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Sat, 25 Oct 2003
The death of computer hobbyists?
John Dvorak laments the decline of computer hobbyists. Like John, I got involved with computers as a hobby. I do think that his definition of hobbyist is a bit narrow. According to him, if you aren't collecting oddball hardware, then you aren't a hobbyist. I've always been a hobbyist on the software side -- I learned to program by typinging programs from Byte, Creating Computing, and Dr. Dobbs Journal, learning how they worked as I typed. Today, I believe that the opportunity for software hobbyists is larger than ever. Hobbyists that want to program computers have more avenues that allow them to contribute to software that will be used by real people. The same avenues provide lots of source code that hobbyists can use to learn from. I am referring of course, to open source software in its various forms.

It may be true that there's not much excitement for the hardware side of computers as a hobby, unless you like lighting up the insides of your case. But on the software side, there's plenty of opportunities.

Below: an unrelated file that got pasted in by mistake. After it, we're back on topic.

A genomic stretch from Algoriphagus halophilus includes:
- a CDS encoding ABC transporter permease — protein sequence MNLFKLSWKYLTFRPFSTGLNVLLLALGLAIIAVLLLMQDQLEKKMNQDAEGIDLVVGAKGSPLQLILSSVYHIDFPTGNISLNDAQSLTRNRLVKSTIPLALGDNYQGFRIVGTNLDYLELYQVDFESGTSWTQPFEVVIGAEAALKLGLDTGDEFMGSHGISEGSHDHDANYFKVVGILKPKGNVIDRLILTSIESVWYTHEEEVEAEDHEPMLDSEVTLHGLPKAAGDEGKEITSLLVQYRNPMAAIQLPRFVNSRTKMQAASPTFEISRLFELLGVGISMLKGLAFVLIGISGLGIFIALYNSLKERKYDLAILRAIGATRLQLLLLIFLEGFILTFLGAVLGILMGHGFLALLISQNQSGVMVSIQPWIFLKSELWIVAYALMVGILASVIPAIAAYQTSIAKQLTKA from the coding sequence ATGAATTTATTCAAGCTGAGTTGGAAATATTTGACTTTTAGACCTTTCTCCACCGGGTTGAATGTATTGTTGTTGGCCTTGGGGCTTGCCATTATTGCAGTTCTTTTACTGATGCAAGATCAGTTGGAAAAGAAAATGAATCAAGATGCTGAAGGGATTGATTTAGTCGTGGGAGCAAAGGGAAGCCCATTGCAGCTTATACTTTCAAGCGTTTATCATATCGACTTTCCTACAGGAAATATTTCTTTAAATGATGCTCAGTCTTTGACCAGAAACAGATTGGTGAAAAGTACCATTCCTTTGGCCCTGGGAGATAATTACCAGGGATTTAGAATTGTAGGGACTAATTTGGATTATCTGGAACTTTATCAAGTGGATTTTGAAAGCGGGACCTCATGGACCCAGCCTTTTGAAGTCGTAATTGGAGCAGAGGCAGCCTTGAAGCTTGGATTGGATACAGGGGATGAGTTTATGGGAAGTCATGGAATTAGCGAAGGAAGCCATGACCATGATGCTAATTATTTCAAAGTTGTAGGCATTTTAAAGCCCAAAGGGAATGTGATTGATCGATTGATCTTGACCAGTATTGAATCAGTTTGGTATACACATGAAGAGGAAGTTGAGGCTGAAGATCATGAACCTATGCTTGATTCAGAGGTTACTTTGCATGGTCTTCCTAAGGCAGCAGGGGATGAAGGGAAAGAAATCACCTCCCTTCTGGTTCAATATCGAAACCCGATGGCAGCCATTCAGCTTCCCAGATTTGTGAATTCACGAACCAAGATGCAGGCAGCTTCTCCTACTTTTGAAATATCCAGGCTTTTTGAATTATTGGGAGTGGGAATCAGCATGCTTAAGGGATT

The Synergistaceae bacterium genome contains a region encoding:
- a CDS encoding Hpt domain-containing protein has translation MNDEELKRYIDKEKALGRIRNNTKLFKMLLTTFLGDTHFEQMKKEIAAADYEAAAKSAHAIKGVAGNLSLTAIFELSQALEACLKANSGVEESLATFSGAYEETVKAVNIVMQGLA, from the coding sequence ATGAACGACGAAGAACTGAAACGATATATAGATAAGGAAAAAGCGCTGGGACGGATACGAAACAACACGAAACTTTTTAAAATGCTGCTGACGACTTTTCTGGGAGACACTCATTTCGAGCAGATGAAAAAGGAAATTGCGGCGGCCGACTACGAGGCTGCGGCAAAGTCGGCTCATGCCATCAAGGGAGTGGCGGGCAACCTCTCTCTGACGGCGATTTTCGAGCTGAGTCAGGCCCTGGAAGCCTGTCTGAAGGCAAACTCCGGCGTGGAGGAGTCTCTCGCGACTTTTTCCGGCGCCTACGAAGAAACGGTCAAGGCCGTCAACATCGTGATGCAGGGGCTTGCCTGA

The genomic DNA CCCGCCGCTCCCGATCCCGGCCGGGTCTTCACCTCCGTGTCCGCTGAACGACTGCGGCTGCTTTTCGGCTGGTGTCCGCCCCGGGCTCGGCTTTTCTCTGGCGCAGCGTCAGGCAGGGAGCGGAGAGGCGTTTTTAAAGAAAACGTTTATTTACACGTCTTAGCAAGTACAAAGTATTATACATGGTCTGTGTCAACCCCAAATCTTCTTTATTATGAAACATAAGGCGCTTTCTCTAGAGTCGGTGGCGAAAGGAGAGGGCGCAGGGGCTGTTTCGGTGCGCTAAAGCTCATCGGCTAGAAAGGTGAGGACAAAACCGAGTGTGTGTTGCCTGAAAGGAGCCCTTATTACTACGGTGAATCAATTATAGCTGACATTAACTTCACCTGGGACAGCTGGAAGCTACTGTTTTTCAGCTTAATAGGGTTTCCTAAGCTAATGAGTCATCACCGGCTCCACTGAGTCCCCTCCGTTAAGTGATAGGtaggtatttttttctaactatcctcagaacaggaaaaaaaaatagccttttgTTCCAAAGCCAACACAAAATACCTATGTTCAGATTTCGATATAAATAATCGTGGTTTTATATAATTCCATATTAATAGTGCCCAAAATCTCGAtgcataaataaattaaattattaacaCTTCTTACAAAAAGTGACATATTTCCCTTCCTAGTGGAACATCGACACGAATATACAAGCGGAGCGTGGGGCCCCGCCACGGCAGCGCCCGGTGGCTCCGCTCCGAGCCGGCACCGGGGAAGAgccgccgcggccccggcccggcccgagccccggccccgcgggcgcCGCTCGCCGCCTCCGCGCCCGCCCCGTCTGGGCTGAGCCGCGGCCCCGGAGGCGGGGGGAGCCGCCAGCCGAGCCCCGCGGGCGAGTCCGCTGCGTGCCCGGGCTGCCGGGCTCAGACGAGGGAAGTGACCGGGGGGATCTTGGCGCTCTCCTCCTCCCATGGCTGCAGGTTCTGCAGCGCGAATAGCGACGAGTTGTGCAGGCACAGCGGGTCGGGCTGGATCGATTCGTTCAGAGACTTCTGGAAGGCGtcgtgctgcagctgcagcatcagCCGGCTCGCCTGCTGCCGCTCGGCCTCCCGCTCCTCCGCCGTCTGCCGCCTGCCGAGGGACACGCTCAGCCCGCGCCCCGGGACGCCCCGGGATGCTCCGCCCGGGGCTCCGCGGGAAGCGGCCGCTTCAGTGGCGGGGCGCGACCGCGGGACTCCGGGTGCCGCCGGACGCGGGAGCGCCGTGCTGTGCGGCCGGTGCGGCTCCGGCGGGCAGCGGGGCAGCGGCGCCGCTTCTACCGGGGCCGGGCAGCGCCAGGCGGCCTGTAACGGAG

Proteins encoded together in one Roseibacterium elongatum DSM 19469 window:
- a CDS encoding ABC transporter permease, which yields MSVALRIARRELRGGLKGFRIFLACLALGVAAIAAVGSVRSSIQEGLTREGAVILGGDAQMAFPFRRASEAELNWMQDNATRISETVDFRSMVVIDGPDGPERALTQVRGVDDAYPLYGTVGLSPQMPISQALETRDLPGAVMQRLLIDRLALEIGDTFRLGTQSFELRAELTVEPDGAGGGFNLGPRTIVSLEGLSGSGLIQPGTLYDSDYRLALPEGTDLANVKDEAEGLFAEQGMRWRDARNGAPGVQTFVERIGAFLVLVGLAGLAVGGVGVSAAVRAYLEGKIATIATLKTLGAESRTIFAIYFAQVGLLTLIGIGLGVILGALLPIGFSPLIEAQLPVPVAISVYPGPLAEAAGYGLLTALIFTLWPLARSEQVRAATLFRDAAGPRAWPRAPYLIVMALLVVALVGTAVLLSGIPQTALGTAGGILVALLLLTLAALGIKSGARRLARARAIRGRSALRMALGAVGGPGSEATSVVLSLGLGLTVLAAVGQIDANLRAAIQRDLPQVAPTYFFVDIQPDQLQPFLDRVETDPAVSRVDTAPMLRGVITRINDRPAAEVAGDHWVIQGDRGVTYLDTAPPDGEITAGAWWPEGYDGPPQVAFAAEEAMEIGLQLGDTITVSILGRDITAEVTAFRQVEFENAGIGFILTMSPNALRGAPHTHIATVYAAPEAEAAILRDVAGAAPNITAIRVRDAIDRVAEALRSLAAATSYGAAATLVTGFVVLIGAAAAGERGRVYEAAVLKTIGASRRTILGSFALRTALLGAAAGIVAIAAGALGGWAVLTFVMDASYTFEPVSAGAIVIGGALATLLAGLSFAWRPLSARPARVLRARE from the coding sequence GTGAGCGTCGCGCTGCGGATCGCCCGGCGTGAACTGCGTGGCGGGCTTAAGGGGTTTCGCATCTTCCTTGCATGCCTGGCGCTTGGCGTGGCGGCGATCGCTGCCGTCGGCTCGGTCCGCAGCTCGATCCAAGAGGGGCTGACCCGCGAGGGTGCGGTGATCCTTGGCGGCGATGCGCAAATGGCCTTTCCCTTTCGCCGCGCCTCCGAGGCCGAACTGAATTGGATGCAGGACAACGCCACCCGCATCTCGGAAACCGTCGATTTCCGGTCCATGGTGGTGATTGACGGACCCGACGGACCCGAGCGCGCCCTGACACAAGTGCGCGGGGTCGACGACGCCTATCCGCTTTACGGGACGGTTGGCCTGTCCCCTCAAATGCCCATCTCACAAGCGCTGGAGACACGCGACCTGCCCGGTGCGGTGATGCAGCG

[23:44] | [computers] | # | TB | F | G | 4 Comments | Other blogs commenting on this post
We need some inspiration
A few days ago, Jon Udell posted about Apple's Knowledge Navigator video. I won't repeat his analysis of how close we are to realizing the vision set forth in the video. But I find it interesting that 16 years later (it was first shown in 1987), it it still setting forth a compelling vision for what the computing experience should be like. The Linux people aren't driving towards something like this, and Longhorn is focusing on graphics, task orientation, and WS-* but for me, that pales in comparison to the Knowledge Navigator. Scoble should be holding this up as the future of the Tablet PC. But saddest of all, even Apple is no longer ostensibly working towards this vision.

I don't think that the Knowledge Navigator video is perfect or definitive, but at this moment in the history of computing, it can provide renewed inspiration.

[23:32] | [computers] | # | TB | F | G | 1 Comments | Other blogs commenting on this post

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I work at the Open Source Applications Foundation (OSAF).
The opinions expressed here are entirely my own, not those of my employer.

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